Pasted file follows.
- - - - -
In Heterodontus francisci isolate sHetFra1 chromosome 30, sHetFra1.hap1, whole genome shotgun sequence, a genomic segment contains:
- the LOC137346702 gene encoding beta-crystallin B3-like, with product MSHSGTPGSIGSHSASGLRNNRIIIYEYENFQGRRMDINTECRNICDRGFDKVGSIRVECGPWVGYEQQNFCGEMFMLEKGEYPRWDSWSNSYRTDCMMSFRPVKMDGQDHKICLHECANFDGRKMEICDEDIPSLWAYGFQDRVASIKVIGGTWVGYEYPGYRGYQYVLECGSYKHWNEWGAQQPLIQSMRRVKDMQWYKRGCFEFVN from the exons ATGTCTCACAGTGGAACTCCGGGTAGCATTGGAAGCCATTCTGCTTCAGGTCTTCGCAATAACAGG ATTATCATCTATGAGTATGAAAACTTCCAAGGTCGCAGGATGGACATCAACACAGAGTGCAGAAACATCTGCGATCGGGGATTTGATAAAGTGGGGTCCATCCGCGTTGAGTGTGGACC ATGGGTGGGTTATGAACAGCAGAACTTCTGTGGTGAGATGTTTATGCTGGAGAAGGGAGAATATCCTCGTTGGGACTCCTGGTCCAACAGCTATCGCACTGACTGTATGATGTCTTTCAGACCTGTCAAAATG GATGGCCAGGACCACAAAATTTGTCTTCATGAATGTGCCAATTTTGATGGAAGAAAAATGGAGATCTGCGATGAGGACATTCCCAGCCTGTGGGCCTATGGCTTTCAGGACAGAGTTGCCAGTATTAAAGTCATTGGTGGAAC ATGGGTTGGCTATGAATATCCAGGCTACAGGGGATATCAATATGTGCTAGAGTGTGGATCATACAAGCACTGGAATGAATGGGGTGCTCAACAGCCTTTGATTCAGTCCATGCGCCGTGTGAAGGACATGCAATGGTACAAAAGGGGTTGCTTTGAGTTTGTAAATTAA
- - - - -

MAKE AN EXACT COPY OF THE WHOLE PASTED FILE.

In Heterodontus francisci isolate sHetFra1 chromosome 30, sHetFra1.hap1, whole genome shotgun sequence, a genomic segment contains:
- the LOC137346702 gene encoding beta-crystallin B3-like, with product MSHSGTPGSIGSHSASGLRNNRIIIYEYENFQGRRMDINTECRNICDRGFDKVGSIRVECGPWVGYEQQNFCGEMFMLEKGEYPRWDSWSNSYRTDCMMSFRPVKMDGQDHKICLHECANFDGRKMEICDEDIPSLWAYGFQDRVASIKVIGGTWVGYEYPGYRGYQYVLECGSYKHWNEWGAQQPLIQSMRRVKDMQWYKRGCFEFVN from the exons ATGTCTCACAGTGGAACTCCGGGTAGCATTGGAAGCCATTCTGCTTCAGGTCTTCGCAATAACAGG ATTATCATCTATGAGTATGAAAACTTCCAAGGTCGCAGGATGGACATCAACACAGAGTGCAGAAACATCTGCGATCGGGGATTTGATAAAGTGGGGTCCATCCGCGTTGAGTGTGGACC ATGGGTGGGTTATGAACAGCAGAACTTCTGTGGTGAGATGTTTATGCTGGAGAAGGGAGAATATCCTCGTTGGGACTCCTGGTCCAACAGCTATCGCACTGACTGTATGATGTCTTTCAGACCTGTCAAAATG GATGGCCAGGACCACAAAATTTGTCTTCATGAATGTGCCAATTTTGATGGAAGAAAAATGGAGATCTGCGATGAGGACATTCCCAGCCTGTGGGCCTATGGCTTTCAGGACAGAGTTGCCAGTATTAAAGTCATTGGTGGAAC ATGGGTTGGCTATGAATATCCAGGCTACAGGGGATATCAATATGTGCTAGAGTGTGGATCATACAAGCACTGGAATGAATGGGGTGCTCAACAGCCTTTGATTCAGTCCATGCGCCGTGTGAAGGACATGCAATGGTACAAAAGGGGTTGCTTTGAGTTTGTAAATTAA